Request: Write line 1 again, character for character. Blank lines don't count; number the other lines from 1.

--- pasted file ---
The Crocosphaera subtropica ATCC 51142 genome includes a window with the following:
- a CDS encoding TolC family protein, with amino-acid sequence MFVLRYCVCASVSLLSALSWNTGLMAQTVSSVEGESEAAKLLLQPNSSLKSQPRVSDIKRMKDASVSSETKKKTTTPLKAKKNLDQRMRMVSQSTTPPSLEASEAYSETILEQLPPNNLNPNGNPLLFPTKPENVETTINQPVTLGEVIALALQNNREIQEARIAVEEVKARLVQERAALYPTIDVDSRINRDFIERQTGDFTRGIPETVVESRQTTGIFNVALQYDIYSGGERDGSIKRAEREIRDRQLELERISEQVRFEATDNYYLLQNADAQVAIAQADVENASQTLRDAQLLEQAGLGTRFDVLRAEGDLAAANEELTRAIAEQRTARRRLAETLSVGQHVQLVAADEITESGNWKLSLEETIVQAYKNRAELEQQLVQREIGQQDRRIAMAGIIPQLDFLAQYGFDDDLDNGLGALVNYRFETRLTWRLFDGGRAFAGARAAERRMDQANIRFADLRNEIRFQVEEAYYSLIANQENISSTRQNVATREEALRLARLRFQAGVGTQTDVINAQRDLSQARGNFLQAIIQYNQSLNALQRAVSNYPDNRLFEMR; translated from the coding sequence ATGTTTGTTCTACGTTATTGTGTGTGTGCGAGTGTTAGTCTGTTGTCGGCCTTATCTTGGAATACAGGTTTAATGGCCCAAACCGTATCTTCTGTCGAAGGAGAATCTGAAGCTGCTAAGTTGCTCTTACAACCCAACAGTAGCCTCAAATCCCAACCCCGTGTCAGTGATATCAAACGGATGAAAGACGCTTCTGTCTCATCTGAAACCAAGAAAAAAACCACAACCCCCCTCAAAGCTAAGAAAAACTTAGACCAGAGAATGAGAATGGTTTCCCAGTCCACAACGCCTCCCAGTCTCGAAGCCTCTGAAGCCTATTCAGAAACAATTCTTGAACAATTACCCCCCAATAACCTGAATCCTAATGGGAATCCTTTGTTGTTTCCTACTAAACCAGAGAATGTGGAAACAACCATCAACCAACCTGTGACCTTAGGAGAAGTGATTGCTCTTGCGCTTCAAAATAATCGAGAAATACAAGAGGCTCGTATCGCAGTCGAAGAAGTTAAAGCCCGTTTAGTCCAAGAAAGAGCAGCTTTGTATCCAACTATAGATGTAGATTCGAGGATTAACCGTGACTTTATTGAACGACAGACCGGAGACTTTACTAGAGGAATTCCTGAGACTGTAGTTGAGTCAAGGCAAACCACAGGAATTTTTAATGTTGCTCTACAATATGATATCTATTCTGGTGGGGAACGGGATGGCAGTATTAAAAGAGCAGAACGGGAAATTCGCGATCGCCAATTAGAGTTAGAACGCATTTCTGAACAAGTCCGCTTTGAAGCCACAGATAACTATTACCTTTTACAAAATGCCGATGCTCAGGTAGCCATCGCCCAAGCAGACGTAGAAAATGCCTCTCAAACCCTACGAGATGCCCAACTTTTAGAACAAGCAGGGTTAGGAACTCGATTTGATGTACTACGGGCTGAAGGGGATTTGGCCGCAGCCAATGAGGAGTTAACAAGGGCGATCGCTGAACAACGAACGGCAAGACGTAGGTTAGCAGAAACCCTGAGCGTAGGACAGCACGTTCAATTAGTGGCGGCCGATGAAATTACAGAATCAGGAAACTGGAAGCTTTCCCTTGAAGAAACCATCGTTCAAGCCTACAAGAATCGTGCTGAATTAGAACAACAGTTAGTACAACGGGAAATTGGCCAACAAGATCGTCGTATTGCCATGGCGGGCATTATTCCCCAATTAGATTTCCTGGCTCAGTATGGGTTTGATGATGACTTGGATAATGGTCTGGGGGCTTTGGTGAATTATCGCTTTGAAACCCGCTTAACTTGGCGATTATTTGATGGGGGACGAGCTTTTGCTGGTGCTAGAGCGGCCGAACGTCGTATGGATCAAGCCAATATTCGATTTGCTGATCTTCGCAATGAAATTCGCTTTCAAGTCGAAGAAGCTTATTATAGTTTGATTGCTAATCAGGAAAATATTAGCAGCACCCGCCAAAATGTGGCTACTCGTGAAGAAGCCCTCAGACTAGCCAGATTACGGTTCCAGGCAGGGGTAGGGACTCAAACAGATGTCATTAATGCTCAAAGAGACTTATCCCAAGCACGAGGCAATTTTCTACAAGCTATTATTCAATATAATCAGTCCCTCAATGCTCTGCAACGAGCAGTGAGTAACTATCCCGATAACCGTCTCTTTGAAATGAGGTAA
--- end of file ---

The Crocosphaera subtropica ATCC 51142 genome includes a window with the following: